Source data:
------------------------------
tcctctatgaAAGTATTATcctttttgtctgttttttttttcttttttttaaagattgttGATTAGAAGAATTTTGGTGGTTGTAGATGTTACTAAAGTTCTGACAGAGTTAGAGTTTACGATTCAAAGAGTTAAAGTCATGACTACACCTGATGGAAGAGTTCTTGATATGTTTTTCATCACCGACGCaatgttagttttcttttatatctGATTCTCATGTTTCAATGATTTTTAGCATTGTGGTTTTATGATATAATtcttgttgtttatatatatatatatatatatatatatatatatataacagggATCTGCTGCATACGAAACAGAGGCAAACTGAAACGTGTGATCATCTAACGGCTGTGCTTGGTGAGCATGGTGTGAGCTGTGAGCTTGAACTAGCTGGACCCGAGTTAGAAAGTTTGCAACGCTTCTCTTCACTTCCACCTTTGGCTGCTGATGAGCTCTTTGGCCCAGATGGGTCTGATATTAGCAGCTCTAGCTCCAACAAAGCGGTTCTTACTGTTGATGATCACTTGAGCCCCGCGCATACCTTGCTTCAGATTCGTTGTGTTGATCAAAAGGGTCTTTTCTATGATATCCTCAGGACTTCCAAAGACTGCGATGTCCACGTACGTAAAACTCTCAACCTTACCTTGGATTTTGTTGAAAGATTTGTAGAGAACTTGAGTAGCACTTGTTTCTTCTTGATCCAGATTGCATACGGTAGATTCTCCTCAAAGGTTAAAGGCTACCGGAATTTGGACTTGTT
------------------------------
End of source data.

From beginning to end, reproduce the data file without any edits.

tcctctatgaAAGTATTATcctttttgtctgttttttttttcttttttttaaagattgttGATTAGAAGAATTTTGGTGGTTGTAGATGTTACTAAAGTTCTGACAGAGTTAGAGTTTACGATTCAAAGAGTTAAAGTCATGACTACACCTGATGGAAGAGTTCTTGATATGTTTTTCATCACCGACGCaatgttagttttcttttatatctGATTCTCATGTTTCAATGATTTTTAGCATTGTGGTTTTATGATATAATtcttgttgtttatatatatatatatatatatatatatatatatataacagggATCTGCTGCATACGAAACAGAGGCAAACTGAAACGTGTGATCATCTAACGGCTGTGCTTGGTGAGCATGGTGTGAGCTGTGAGCTTGAACTAGCTGGACCCGAGTTAGAAAGTTTGCAACGCTTCTCTTCACTTCCACCTTTGGCTGCTGATGAGCTCTTTGGCCCAGATGGGTCTGATATTAGCAGCTCTAGCTCCAACAAAGCGGTTCTTACTGTTGATGATCACTTGAGCCCCGCGCATACCTTGCTTCAGATTCGTTGTGTTGATCAAAAGGGTCTTTTCTATGATATCCTCAGGACTTCCAAAGACTGCGATGTCCACGTACGTAAAACTCTCAACCTTACCTTGGATTTTGTTGAAAGATTTGTAGAGAACTTGAGTAGCACTTGTTTCTTCTTGATCCAGATTGCATACGGTAGATTCTCCTCAAAGGTTAAAGGCTACCGGAATTTGGACTTGTT